Telephone and videoconferences are the next best thing to being there. Unfortunately second place is pretty far back in that race. For routine meetings about routine topics, and for highly functional teams, even though distributed meetings are a bit cumbersome, their pace is tolerable.
But for highly charged discussions, or for teams caught in toxic conflict, or when the pressure rises, the limitations of distributed meetings become clear. Facilitators skilled in dealing with these limitations can work around them, but the workarounds require methods that would seem awkward in the face-to-face (F2F) context. Here are some examples.
- Collision avoidance and resolution
- In face-to-face meetings a "collision" is two or more people attempting to speak at once. Most facilitators manage this problem well by asserting and maintaining control of the recognition process, using the tools of personal presence. In virtual or distributed meetings, most of those tools are limited, work differently, or are unavailable.
- As facilitator, explain at the outset that you'll recognize speakers in turn. In videoconferences, hand signals might suffice for speakers seeking recognition, and signals can be given at any time. In telephone conferences, once open discussion begins, the audible request is the only means available. Since such requests might interrupt the speaker, open the floor for requests for time only during a "time-request window" between speakers. Use a brief protocol for requesting the floor — something like "Rick wants time." You'll also want a protocol for withdrawing a request — something like "Rick says 'Never mind.'" Describe also a high priority interrupt protocol to be used only by those who have critical information that will shorten the discussion — something like "Rick has a point of information."
- Queue management
- In virtual or distributed meetings,
most of the facilitator's
customary tools are limited,
or are unavailable
- In both distributed and F2F meetings, a queue can develop in open discussion, as people request time. In F2F meetings some facilitators maintain the queue on a flip chart or whiteboard that all can see. That might also work well in videoconferences or in distributed meetings with shared writing space.
- In audio-only distributed meetings, repeat the queue aloud at the end of each time-request window.
- Recognition is the process by which the facilitator designates the next speaker. In F2F meetings a nod or a smile suffices, with an optional accompanying verbal cue, such as the speaker's name.
- In the distributed context, the verbal cue is required. For safety, repeat it. When two people have identical or similar names, try to remove the ambiguity — perhaps referring to their sites or roles. Avoid disambiguating by means of personal attributes — even positive attributes — because of the risk of offense to the other person of the same name. Bad example: "Next: the smart Rick."
Is your organization a participant in one or more global teams? Are you the owner/sponsor of a global team? Are you managing a global team? Is everything going well, or at least as well as any project goes? Probably not. Many of the troubles people encounter are traceable to the obstacles global teams face when building working professional relationships from afar. Read 303 Tips for Virtual and Global Teams to learn how to make your global and distributed teams sing. Order Now!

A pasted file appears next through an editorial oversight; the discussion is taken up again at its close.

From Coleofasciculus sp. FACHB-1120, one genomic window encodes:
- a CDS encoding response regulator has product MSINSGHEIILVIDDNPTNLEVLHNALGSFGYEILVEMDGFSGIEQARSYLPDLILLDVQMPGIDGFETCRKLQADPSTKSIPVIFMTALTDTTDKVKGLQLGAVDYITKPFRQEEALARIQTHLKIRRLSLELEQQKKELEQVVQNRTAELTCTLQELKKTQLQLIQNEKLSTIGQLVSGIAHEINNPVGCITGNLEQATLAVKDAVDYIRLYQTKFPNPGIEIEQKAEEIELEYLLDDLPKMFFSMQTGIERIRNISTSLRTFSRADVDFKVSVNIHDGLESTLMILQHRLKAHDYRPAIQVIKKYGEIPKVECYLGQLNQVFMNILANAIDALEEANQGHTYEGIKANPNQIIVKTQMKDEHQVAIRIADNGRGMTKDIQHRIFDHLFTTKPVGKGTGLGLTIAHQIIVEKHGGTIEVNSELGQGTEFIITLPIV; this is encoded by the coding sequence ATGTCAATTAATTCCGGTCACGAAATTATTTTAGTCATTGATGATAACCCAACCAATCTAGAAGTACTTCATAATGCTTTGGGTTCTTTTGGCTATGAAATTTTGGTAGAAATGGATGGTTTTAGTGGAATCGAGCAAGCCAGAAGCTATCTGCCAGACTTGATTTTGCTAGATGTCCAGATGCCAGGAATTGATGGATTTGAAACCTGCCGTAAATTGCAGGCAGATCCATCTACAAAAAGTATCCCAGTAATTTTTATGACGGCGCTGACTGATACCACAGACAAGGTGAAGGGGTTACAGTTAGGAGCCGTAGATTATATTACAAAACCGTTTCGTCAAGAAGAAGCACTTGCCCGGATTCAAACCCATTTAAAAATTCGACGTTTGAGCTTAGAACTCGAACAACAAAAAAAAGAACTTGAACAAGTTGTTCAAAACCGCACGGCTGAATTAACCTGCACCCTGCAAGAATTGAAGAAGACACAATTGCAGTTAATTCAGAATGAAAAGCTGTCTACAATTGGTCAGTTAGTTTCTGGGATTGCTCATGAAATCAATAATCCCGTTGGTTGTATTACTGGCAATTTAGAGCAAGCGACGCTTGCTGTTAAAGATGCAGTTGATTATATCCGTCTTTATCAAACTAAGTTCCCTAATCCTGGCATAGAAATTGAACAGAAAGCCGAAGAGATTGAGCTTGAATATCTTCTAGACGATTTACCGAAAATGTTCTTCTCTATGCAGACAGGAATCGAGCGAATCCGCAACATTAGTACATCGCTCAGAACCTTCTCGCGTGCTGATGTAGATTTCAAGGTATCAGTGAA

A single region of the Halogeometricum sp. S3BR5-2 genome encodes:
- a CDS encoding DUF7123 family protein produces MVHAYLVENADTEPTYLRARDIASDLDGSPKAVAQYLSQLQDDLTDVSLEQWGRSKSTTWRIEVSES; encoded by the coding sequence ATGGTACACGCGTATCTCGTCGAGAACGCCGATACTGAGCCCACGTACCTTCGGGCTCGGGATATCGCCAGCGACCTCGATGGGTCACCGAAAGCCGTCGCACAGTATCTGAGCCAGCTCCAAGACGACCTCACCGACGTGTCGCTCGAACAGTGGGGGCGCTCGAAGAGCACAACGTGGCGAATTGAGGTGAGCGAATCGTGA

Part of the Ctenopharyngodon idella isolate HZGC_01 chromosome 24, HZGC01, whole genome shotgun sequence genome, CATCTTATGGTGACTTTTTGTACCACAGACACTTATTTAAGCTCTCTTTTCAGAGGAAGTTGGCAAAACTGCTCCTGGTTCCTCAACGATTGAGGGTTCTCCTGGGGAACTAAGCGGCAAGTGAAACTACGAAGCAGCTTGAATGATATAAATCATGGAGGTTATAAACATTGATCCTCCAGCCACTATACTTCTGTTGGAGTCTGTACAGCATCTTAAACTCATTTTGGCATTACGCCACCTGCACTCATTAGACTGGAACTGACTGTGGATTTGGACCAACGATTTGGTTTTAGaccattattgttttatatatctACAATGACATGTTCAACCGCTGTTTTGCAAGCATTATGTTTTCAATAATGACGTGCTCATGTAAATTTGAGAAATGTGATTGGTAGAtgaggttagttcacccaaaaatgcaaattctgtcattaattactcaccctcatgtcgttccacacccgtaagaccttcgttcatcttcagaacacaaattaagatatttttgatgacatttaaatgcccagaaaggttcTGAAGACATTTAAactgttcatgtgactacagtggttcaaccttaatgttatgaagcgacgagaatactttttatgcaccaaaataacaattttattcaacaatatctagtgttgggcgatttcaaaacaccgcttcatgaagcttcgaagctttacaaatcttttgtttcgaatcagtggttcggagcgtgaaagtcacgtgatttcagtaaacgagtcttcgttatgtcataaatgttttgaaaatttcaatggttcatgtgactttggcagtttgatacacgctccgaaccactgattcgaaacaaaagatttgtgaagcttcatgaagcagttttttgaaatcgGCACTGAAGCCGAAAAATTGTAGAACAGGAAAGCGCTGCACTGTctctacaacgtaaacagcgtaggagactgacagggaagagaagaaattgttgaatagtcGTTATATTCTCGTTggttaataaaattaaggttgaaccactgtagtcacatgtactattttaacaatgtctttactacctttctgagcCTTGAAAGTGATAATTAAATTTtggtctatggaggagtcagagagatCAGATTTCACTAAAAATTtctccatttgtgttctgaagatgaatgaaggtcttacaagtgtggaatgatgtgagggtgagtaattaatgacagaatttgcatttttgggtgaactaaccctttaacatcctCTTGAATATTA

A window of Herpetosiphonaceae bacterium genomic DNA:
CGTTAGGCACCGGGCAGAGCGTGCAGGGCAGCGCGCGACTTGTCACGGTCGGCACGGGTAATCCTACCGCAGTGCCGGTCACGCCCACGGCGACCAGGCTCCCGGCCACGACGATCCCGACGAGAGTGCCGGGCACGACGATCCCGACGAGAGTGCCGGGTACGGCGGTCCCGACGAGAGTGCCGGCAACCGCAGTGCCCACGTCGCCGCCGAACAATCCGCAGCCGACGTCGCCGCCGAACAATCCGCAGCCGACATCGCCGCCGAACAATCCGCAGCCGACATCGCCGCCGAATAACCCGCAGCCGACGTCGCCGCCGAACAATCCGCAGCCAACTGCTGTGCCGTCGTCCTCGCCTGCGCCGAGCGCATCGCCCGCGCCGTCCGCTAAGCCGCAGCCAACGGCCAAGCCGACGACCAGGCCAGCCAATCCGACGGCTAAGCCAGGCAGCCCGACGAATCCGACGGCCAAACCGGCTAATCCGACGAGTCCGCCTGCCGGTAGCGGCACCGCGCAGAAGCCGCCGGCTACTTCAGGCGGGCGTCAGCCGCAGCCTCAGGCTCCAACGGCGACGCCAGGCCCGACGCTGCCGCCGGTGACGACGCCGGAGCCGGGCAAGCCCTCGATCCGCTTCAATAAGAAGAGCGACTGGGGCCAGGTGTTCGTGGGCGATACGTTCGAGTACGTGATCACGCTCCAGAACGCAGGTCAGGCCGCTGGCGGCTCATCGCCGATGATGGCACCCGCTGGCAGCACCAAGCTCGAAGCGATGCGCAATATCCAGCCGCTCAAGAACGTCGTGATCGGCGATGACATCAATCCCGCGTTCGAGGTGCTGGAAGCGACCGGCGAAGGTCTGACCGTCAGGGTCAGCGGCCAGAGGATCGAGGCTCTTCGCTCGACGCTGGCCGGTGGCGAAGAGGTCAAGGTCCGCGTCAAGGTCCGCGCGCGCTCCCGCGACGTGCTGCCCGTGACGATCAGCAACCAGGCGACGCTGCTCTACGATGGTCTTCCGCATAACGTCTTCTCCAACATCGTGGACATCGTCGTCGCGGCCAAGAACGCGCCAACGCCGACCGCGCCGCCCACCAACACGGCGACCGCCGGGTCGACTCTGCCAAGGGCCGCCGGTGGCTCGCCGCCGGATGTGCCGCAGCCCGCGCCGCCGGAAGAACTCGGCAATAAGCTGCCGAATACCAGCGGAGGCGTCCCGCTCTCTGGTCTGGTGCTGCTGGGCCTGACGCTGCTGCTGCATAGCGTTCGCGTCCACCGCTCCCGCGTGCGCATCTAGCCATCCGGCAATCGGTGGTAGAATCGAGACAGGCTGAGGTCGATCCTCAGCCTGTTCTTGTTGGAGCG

For an examination of some issues that arise in synchronous distributed meetings, see "Remote Facilitation in Synchronous Contexts: I," Point Lookout for March 26, 2008. For suggestions for making remote facilitation easier using protocols defined for everyone in advance, see "Remote Facilitation in Synchronous Contexts: III," Point Lookout for April 9, 2008.
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Forthcoming issues of Point Lookout
- Coming March 28: Four Overlooked Email Risks: II
- Email exchanges are notorious for exposing groups to battles that would never occur in face-to-face conversation. But email has other limitations, less-often discussed, that make managing dialog very difficult. Here's Part II of an exploration of some of those risks. Available here and by RSS on March 28.
- And on April 4: Narcissistic Behavior at Work: III
- People who behave narcissistically tend to regard themselves as special. They systematically place their own interests and welfare ahead of anyone or anything else. In this part of the series we consider how this claimed specialness affects the organization and its people. Available here and by RSS on April 4.
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- Many people who possess real organizational power have a characteristic demeanor. It's the way they project their presence. I call this the power affect. Some people — call them power pretenders — adopt the power affect well before they attain significant organizational power. Unfortunately for their colleagues, and for their organizations, power pretenders can attain organizational power out of proportion to their merit or abilities. Understanding the power affect is therefore important for anyone who aims to attain power, or anyone who works with power pretenders. Read more about this program.